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I'm setting up NFSv4.2 with MIT Kerberos (sec=krb5p) on two Hyper-V VMs running Debian 11 (Bullseye). When I use machine-based authentication (sec=sys), everything works fine. With Kerberos (sec=krb5p), I'm able to mount the share on the client, but I see Permission denied when I try to access the share. I've documented all of this in detail below, including all relevant configuration info that came to mind. I'm a bit out of my depth. What am I missing or doing wrong?

NFS works with sec=sys

/etc/exports on the server:

/exports/ned 192.168.1.0/24(sec=sys,rw,no_subtree_check)

/etc/fstab on the client:

test-debian-server:/exports/ned /imports/ned nfs sec=sys 0 0

Testing the share:

ned@test-debian-desktop:/imports$ su - -c "nfsstat -m"
Password:
/imports/ned from test-debian-server:/exports/ned
 Flags: rw,relatime,vers=4.2,rsize=262144,wsize=262144,namlen=255,hard,proto=tcp,timeo=600,retrans=2,sec=sys,clientaddr=192.168.1.63,local_lock=none,addr=192.168.1.62

ned@test-debian-desktop:/imports$ id
uid=2001(ned) gid=2001(ned) groups=2001(ned)
ned@test-debian-desktop:/imports$ ls -l
total 4
drwxr-xr-x 2 ned ned 4096 Jan 26 17:57 ned
ned@test-debian-desktop:/imports$ cd ned
ned@test-debian-desktop:/imports/ned$ ls
ned@test-debian-desktop:/imports/ned$ touch test.txt
ned@test-debian-desktop:/imports/ned$ ls
test.txt

Verifying test.txt on the server:

ned@test-debian-server:/exports$ id
uid=2001(ned) gid=2001(ned) groups=2001(ned)
ned@test-debian-server:/exports$ ls -l
total 4
drwxr-xr-x 2 ned ned 4096 Jan 26 19:11 ned
ned@test-debian-server:/exports$ ls -l ned
total 0
-rw-r--r-- 1 ned ned 0 Jan 26 19:11 test.txt

Permission denied with sec=krb5p

Server configuration

/etc/hosts:

127.0.0.1       localhost
127.0.1.1       test-debian-server.test test-debian-server
192.168.1.63    test-debian-desktop
192.168.1.62    test-debian-server

/etc/default/nfs-kernel-server:

RPCNFSDCOUNT=8
RPCNFSDPRIORITY=0
RPCMOUNTDOPTS="--manage-gids"
NEED_SVCGSSD=""
RPCSVCGSSDOPTS=""

/etc/default/nfs-common:

NEED_STATD=
STATDOPTS=
NEED_IDMAPD=
NEED_GSSD=

/etc/exports:

/exports/ned 192.168.1.0/24(sec=krb5p,rw,no_subtree_check)

/etc/krb5.conf (heavily abridged):

[libdefaults]
        default_realm = TEST

        kdc_timesync = 1
        ccache_type = 4
        forwardable = true
        proxiable = true

[realms]
        TEST = {
                kdc = test-debian-server
                admin_server = test-debian-server
        }

Kerberos principals:

root@test-debian-server:~# kadmin.local listprincs
K/M@TEST
host/test-debian-desktop@TEST
host/test-debian-server@TEST
kadmin/admin@TEST
kadmin/changepw@TEST
kadmin/test-debian-server@TEST
kiprop/test-debian-server@TEST
krbtgt/TEST@TEST
nfs/test-debian-desktop@TEST
nfs/test-debian-server@TEST

Kerberos keytab:

root@test-debian-server:~# klist -ke
Keytab name: FILE:/etc/krb5.keytab
KVNO Principal
---- --------------------------------------------------------------------------
   2 nfs/test-debian-server@TEST (aes256-cts-hmac-sha1-96)
   2 nfs/test-debian-server@TEST (aes128-cts-hmac-sha1-96)
   2 host/test-debian-server@TEST (aes256-cts-hmac-sha1-96)
   2 host/test-debian-server@TEST (aes128-cts-hmac-sha1-96)

NFS effective domain:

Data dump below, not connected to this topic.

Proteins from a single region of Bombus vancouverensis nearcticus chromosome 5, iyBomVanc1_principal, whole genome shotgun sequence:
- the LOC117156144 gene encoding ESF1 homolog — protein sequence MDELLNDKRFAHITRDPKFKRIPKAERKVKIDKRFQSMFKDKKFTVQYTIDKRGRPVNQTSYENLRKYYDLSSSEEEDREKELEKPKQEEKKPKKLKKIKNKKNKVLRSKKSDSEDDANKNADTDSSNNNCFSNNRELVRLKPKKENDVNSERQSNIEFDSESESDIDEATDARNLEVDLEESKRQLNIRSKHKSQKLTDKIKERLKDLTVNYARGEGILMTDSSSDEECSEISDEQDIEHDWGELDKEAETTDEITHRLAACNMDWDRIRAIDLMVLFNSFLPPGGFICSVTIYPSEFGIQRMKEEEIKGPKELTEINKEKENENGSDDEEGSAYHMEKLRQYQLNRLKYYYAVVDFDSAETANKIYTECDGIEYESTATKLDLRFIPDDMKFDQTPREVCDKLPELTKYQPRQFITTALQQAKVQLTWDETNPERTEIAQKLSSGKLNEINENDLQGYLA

root@test-debian-server:~# nfsidmap -d
test

Permissions on exports:

root@test-debian-server:~# ls -ld /exports /exports/*
drwxr-xr-x 3 root root 4096 Jan 26 17:58 /exports
drwxr-xr-x 2 ned  ned  4096 Jan 26 19:11 /exports/ned

Client configuration

/etc/hosts:

127.0.0.1       localhost
127.0.1.1       test-debian-desktop.test        test-debian-desktop
192.168.1.63    test-debian-desktop
192.168.1.62    test-debian-server

/etc/default/nfs-common: same as server.

/etc/fstab:

test-debian-server:/exports/ned /imports/ned nfs sec=krb5p 0 0

/etc/krb5.conf: same as server.

Kerberos keytab:

root@test-debian-desktop:~# klist -ke
Keytab name: FILE:/etc/krb5.keytab
KVNO Principal
---- --------------------------------------------------------------------------
   3 nfs/test-debian-desktop@TEST (aes256-cts-hmac-sha1-96)
   3 nfs/test-debian-desktop@TEST (aes128-cts-hmac-sha1-96)
   2 host/test-debian-desktop@TEST (aes256-cts-hmac-sha1-96)
   2 host/test-debian-desktop@TEST (aes128-cts-hmac-sha1-96)

NFS effective domain:

root@test-debian-desktop:~# nfsidmap -d
test

Permissions on imports (after unmounting share):

root@test-debian-desktop:~# umount /imports/ned
root@test-debian-desktop:~# ls -ld /imports /imports/*
drwxr-xr-x 3 root root 4096 Jan 26 19:08 /imports
drwxr-xr-x 2 root root 4096 Jan 26 17:02 /imports/ned

(Note: I get the same result when I chown ned:ned /imports/ned. I think root:root is correct, to prevent ned from accidentally writing to the local disk if the mount fails?)

Permission denied

After rebooting server and client:

ned@test-debian-desktop:/imports$ su -c "nfsstat -m"
Password:
/imports/ned from test-debian-server:/exports/ned
 Flags: rw,relatime,vers=4.2,rsize=262144,wsize=262144,namlen=255,hard,proto=tcp,timeo=600,retrans=2,sec=krb5p,clientaddr=192.168.1.63,local_lock=none,addr=192.168.1.62

ned@test-debian-desktop:/imports$ ls -l
total 4
drwxr-xr-x 2 ned ned 4096 Jan 26 19:11 ned
ned@test-debian-desktop:/imports$ cd ned
bash: cd: ned: Permission denied
ned@test-debian-desktop:/imports$

Sometimes ned can list the share with ls -l initially but can't cd into it, as in the session above; a minute later, if ned tries to ls -l, they will see Permission denied and question marks for the ned folder's attributes. When this happens, I can do the following: